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Subject:brush up editing skills -Reply From:David Hailey <FAHAILEY -at- WPO -dot- HASS -dot- USU -dot- EDU> Date:Thu, 29 Aug 1996 09:56:56 -0600
I agree with Miki for the reasons she mentioned and for
others. You should be teaching, if you can. Although
there are numerous technical writing programs around, and
this area of education grows faster than we can keep up
with, there are surprisingly few teachers who have actually
worked in the industry. I have been associated with several
colleges and universities that teach technical writing.
They teach to wrong needs, seldom differentiating between
the needs of technical writers and technical professionals
who write; they seldom understand (or teach) the politics of
writing; in short, altogether too often, colleges and
universities use teachers unqualified to be technical
writers to teach technical writing. I can count on one hand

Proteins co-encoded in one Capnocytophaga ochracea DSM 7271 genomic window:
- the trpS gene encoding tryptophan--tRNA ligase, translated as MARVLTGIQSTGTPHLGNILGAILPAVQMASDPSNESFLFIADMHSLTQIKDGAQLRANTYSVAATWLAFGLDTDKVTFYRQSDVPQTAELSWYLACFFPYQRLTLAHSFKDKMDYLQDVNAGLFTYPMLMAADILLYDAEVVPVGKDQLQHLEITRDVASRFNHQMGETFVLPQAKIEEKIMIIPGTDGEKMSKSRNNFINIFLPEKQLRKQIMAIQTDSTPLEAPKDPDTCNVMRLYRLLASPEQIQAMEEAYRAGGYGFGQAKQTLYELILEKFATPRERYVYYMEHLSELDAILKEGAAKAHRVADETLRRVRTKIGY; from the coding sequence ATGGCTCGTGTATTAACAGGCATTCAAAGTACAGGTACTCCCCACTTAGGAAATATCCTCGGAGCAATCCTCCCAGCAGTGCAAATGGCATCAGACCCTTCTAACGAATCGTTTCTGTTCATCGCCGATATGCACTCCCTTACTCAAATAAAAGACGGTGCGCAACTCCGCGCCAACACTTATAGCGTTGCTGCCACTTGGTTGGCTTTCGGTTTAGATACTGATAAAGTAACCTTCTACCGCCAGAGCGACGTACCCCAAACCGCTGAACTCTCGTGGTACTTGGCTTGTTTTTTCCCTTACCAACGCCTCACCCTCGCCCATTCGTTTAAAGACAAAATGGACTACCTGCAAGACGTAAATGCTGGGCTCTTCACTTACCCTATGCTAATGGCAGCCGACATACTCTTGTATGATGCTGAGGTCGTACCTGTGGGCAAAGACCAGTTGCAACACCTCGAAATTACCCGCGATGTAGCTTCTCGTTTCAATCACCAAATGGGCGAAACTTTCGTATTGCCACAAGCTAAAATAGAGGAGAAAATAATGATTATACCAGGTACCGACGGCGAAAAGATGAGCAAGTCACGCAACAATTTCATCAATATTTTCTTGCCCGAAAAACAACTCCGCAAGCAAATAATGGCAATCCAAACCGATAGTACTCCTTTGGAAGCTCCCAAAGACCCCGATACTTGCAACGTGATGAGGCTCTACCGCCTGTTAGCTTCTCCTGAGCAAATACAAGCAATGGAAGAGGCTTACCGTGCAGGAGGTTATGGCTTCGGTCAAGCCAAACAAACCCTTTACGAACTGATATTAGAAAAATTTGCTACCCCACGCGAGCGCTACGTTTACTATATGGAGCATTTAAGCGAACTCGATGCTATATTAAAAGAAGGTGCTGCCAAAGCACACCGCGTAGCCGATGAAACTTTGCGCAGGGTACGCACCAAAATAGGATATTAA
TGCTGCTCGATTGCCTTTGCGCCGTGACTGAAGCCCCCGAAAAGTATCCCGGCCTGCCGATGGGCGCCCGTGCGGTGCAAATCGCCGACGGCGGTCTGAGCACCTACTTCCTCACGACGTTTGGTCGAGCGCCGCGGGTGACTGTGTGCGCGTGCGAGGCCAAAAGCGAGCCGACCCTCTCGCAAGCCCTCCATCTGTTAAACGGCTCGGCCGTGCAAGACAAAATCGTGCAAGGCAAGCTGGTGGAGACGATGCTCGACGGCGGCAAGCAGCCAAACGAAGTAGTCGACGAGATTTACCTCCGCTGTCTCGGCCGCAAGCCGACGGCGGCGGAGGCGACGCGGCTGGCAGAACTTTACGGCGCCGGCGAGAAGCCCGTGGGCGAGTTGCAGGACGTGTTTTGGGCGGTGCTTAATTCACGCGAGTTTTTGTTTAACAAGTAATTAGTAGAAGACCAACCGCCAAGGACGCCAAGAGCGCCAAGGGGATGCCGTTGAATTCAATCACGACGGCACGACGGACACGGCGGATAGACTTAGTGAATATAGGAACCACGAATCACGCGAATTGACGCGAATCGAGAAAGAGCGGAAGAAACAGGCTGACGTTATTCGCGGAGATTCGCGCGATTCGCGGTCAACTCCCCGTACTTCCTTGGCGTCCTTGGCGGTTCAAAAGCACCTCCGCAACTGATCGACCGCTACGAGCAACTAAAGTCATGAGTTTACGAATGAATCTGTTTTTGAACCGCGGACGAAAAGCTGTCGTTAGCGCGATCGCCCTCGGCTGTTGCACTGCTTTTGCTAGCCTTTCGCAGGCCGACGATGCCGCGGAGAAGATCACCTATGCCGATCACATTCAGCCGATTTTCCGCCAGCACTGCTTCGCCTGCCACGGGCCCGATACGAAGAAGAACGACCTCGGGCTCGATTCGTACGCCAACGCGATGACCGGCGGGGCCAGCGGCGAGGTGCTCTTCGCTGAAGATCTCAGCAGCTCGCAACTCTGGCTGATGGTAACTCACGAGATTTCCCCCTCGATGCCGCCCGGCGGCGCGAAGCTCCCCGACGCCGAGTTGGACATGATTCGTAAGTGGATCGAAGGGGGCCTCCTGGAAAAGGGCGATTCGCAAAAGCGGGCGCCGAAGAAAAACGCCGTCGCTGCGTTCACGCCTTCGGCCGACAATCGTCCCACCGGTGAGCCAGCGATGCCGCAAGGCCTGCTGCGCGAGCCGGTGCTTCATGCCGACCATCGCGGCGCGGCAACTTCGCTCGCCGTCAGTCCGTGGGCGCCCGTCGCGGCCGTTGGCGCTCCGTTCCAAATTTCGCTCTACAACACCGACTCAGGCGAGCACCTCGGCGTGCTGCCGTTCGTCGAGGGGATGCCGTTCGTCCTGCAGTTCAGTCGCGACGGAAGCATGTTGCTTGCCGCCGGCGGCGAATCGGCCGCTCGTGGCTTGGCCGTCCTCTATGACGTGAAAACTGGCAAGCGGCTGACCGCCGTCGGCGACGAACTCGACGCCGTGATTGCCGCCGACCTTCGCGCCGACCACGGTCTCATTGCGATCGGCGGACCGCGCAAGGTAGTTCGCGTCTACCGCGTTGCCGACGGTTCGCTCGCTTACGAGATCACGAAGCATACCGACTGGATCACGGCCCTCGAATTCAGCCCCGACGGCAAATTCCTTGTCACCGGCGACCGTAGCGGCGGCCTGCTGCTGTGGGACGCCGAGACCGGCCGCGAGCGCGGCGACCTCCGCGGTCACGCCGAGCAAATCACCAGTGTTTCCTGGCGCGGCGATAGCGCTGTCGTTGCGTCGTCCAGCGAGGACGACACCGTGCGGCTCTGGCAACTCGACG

all of the schools to which I would send my son.
Many of you have suffered the humiliation of really screwing
up a client's project--at least I have. Many of you have
managed a publications program, getting up at three in the
morning to sign off on a press sheet coming off on a
graveyard run or racing around a cluttered office looking
for a lost sep (honest, I thought it was already at the
printers). Many of you know the difficulty of researching a
project in an environment of pure chaos where your informers
know little more than you. You are the ones who are really
qualified to teach the next generation of technical writers.
Instead, in many, if not most, cases, students get
comp-rhetoric- teachers-turned-WWW-guru who don't know a
link from a node, but know they don't want to teach 101
Of course there are good tech writing teachers out there,
but there aren't nearly enough. If you are in a position
that allows you to teach, by all means do the next
generation of technical writers a favor and help them out.
What does this do for you besides improve your editing
skills? It forces you to synthesize what you are doing.
You begin thinking about the theories behind your actions.
You begin formalizing things you did instinctively,
understanding the natures of your projects at conceptual and
cerebral levels. In other words, not only does your
mechanics get better (and they do), but your understanding
of the profession gets much more tangible.
Besides it's really a lot of fun.
Dave Hailey, who been there and done that then did this too.
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